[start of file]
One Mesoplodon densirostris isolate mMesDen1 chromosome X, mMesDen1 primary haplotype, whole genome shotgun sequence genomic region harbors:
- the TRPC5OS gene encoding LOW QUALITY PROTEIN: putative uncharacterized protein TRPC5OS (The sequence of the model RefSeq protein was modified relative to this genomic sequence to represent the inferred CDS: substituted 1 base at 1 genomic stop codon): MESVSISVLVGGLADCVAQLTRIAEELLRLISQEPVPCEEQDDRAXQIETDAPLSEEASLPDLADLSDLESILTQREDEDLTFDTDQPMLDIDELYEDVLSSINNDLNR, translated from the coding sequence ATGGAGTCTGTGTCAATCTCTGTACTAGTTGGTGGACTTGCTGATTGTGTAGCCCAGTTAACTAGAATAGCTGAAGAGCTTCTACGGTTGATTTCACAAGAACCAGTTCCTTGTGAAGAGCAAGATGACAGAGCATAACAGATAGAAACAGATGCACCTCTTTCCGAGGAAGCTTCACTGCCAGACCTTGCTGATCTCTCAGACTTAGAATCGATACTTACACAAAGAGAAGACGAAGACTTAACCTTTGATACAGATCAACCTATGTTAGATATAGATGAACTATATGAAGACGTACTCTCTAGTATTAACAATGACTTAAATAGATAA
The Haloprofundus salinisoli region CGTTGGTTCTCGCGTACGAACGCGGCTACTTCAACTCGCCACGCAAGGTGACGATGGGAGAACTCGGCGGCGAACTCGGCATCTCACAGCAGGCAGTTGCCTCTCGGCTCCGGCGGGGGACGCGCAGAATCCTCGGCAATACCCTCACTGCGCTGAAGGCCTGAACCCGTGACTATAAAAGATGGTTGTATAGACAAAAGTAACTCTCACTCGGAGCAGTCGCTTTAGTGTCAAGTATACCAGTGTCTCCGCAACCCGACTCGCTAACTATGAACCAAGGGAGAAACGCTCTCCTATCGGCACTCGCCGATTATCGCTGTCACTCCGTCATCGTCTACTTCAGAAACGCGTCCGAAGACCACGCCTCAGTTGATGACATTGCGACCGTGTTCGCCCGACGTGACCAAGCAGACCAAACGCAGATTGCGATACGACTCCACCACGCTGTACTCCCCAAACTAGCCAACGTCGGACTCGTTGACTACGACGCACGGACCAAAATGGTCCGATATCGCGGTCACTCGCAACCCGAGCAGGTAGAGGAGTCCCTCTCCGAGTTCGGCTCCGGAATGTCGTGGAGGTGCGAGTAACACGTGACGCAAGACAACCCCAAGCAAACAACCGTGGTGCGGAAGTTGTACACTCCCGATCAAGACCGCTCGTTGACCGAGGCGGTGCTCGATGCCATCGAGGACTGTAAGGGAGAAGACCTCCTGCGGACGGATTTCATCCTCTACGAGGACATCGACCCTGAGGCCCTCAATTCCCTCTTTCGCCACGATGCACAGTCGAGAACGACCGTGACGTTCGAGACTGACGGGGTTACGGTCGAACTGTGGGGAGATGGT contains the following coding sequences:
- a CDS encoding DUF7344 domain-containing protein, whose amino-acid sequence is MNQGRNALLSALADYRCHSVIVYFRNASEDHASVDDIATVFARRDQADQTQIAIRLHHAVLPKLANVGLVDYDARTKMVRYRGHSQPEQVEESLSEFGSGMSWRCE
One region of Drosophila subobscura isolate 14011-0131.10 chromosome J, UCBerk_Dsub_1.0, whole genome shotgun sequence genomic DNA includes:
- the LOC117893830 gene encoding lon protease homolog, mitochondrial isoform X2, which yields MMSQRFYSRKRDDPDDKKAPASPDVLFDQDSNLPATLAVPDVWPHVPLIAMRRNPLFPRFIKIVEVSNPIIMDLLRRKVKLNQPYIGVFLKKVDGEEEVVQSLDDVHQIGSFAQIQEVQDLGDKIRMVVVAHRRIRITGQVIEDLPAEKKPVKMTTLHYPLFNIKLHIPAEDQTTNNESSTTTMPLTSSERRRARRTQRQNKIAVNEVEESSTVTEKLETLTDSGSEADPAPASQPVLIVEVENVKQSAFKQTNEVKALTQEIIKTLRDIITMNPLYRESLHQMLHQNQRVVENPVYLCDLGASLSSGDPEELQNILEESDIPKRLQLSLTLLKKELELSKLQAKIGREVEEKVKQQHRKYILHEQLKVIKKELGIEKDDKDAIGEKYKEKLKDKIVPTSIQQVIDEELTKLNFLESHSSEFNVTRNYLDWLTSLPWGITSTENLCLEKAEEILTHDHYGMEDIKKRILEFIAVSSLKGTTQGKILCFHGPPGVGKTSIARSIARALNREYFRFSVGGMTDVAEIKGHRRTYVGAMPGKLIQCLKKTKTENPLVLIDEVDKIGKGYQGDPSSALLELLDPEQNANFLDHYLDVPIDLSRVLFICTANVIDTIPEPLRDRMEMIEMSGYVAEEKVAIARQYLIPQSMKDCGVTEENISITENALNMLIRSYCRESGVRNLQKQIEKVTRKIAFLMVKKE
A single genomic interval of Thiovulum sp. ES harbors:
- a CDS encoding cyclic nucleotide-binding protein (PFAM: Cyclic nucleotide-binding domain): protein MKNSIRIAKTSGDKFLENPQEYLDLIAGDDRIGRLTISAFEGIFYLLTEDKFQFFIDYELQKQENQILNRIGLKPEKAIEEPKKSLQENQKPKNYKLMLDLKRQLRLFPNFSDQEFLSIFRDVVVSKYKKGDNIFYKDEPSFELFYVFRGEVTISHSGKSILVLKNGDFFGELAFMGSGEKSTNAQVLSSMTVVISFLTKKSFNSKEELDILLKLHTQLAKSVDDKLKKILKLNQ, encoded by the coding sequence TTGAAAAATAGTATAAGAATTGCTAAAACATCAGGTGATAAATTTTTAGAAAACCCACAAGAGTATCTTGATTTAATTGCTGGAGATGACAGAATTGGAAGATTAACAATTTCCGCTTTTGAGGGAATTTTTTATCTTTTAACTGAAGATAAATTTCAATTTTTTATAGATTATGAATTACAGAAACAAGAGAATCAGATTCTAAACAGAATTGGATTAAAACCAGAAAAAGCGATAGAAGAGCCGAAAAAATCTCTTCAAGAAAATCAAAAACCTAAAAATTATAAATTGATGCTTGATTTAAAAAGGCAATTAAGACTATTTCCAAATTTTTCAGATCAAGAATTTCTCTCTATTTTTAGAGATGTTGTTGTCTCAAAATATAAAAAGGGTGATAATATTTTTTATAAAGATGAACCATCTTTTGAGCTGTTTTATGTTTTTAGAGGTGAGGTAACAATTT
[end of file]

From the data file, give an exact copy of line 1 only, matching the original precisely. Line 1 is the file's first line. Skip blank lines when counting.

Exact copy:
One Mesoplodon densirostris isolate mMesDen1 chromosome X, mMesDen1 primary haplotype, whole genome shotgun sequence genomic region harbors: